Social enterprises are social mission driven organizations which apply market-based strategies to achieve a social purpose. The movement includes both non-profits that use business models to pursue their mission and for-profits whose primary purposes are social. Their aim – to accomplish targets that are social and/or environmental as well as financial – is often referred to as the triple bottom line. Investment in social enterprises is often now referred to as “blended value investment.” Many commercial businesses would consider themselves to have social objectives, but social enterprises are distinctive because their social or environmental purpose remains central to their operation.
Rather than maximizing shareholder value, the primary aim of social enterprises is to generate profit to further their social and/or environmental goals. This can be accomplished through a variety of ways and depends on the structure of the social enterprise. The profit from a business could be used to support a social aim, such as funding the programming of a non-profit organization. Moreover, a business could accomplish its social aim through its operation by employing individuals from disadvantaged backgrounds or lending to micro-businesses that have difficulty in securing investment from mainstream lenders.
The Social Enterprise World Forum was established in 2008 to provide an opportunity for social enterprise leaders and practitioners from around the world to collaborate in support of social enterprise development. To date over 1500 people have attended the annual world forums, these have been held in Edinburgh (2008), Melbourne (2009) and San Francisco (2010). The 2011 World Forum is being held in Johannesburg and the SEWF steering group is receiving expressions of interest for the 2012 World Forum to be held in Asia.
History and Philosophy
The idea of social enterprise has a long history in the UK and worldwide under a number of different names and encompassing different tendencies . In the UK it can be understood as a way of organizing activity which is neither part of the public nor private sector. Organizations which use a social enterprise logic usually combine social and economic missions and so can be seen as type of hybrid. They draw from a legacy of philanthropic and mutual approaches that go back over three centuries (a good example of a “mutual organization” might be a worker or consumer co-operative offers). Such organizations are not for private profit but in some cases they may own other private companies and/or work in partnership with government on particular projects.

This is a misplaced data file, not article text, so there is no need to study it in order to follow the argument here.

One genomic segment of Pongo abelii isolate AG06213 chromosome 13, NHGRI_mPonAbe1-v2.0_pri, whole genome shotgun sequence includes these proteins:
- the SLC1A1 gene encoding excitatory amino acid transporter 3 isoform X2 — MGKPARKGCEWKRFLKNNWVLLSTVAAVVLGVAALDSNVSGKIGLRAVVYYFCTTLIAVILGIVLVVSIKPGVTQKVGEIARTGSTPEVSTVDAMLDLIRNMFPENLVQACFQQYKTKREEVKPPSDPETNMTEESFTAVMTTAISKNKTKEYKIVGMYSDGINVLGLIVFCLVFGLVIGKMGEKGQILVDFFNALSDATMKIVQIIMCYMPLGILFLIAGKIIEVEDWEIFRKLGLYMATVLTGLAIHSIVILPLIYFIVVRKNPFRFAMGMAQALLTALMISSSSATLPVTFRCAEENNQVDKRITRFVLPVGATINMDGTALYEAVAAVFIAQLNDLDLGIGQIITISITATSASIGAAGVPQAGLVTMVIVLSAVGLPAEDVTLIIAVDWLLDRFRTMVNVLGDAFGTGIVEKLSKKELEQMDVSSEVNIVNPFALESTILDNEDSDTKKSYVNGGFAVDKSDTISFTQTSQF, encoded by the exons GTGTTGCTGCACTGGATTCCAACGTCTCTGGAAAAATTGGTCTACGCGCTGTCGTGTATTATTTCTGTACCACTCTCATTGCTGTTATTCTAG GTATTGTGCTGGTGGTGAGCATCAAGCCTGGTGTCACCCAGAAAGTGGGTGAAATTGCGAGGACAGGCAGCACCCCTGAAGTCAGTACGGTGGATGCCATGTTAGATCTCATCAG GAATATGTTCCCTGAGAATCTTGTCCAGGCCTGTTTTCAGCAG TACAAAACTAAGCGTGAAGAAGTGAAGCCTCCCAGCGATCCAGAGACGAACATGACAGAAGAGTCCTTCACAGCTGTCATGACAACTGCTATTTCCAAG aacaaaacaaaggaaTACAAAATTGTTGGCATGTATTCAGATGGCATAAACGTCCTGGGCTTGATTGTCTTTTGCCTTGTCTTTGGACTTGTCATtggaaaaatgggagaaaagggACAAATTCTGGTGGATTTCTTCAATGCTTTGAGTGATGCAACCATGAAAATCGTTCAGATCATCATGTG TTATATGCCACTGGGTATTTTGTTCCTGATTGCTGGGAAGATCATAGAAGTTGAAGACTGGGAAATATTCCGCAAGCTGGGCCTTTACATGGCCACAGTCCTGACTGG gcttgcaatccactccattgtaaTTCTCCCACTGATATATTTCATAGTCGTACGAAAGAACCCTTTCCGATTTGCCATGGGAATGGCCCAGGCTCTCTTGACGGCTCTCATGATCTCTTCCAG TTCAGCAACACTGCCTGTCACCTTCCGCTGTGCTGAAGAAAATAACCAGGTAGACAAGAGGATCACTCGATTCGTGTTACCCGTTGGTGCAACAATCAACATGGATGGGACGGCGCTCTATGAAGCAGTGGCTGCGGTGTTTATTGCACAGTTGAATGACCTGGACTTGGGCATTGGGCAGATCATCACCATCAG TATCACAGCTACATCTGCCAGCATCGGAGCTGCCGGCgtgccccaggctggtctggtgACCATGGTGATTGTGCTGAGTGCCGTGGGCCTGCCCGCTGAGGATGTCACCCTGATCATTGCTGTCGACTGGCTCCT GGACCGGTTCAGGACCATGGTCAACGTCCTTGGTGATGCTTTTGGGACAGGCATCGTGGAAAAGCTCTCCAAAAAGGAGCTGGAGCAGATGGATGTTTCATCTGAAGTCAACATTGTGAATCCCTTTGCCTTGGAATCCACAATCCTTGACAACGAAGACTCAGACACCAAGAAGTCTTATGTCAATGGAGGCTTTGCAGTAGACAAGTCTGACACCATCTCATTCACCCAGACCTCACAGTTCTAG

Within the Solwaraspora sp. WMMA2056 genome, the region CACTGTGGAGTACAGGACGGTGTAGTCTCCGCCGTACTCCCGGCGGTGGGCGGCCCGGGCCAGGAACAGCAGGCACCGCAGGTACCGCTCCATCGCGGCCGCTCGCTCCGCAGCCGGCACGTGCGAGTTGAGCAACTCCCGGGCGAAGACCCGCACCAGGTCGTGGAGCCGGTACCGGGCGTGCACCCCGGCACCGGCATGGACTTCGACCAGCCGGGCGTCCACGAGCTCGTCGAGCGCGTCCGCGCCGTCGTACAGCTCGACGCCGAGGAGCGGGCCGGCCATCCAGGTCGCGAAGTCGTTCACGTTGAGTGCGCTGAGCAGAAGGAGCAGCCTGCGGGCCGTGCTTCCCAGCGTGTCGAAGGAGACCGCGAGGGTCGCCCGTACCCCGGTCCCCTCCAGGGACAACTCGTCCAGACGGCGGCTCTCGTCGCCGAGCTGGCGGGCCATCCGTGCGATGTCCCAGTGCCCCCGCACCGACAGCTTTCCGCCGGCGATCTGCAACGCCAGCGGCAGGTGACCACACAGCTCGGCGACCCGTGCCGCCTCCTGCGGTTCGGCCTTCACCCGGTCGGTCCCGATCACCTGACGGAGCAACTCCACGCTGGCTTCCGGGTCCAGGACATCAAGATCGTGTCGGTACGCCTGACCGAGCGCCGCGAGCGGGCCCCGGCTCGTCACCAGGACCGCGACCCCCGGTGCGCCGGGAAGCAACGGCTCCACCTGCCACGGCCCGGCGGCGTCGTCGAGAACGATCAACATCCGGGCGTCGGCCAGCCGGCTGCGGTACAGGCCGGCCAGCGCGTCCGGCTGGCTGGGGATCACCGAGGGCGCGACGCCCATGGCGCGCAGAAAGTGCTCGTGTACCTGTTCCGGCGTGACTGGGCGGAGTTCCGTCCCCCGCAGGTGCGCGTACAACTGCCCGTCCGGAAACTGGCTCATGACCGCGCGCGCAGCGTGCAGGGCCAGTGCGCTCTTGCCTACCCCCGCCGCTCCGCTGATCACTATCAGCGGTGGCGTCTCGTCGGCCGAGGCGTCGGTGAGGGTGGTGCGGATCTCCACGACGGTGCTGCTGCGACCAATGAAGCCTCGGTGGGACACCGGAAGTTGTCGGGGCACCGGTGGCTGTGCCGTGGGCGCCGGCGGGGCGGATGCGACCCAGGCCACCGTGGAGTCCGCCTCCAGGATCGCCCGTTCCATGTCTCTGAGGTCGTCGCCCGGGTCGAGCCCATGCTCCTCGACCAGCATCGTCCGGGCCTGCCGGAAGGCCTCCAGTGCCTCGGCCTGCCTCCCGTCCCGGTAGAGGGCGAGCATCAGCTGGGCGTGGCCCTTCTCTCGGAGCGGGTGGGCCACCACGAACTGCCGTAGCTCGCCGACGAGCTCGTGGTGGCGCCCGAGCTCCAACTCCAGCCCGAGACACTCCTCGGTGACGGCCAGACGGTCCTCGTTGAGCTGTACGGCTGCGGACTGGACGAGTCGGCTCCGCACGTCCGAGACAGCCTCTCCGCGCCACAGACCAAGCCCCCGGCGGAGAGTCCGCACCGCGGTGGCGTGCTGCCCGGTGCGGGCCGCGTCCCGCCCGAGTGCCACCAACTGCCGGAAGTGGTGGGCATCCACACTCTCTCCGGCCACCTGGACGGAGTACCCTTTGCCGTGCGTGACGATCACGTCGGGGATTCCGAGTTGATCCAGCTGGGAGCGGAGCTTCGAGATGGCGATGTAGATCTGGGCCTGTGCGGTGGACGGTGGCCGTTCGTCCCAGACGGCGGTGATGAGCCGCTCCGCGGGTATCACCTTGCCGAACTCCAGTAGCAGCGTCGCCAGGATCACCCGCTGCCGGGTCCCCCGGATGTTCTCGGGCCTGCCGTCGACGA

Organizations tend to be called social enterprises based on 1) serving vulnerable populations (economic, social, cultural, etc.) 2) sourcing from sustainable sources or vulnerable populations 3) increasing sustainability or decreasing wastes (lean enterprises) 4) generally contributing to community welfare. This ranges from training and community development organizations and associations (and cooperatives) to youth support organizations and more traditional businesses with a double or triple bottom line.
It is important to distinguish ‘social enterprise’ as an idea, or aspiration from a ‘social enterprise organization.’ Many organizations can be analysed as working in a social enterprise way and simple definitions (such as suggesting an arbitrary percentage of ‘traded income’ to qualify an organization as a social enterprise) tend to either include or exclude agencies in an idiosyncratic way. European scholars Borzaga and Defourney have suggested a nine-part framework (including economic and social mission criteria) for analysing social enterprises.
Some writers have focussed on social enterprise activity in particular policy fields such as work and training for unemployed people. Readable but thoughtful accounts of the complexity of the field can be found. Other resources include the Social Enterprise Journal and the Annals of Co-operative Study which publish research studies in the field. The European Social Enterprise Research network (EMES), and the Co-operative Research Unit (CRU) at the Open University have undertaken and published research. Network organizations such as Co-ops UK, Development Trusts Association, Social Enterprise Coalition provide research, information and policy briefings in this area. Source : Wikipedia
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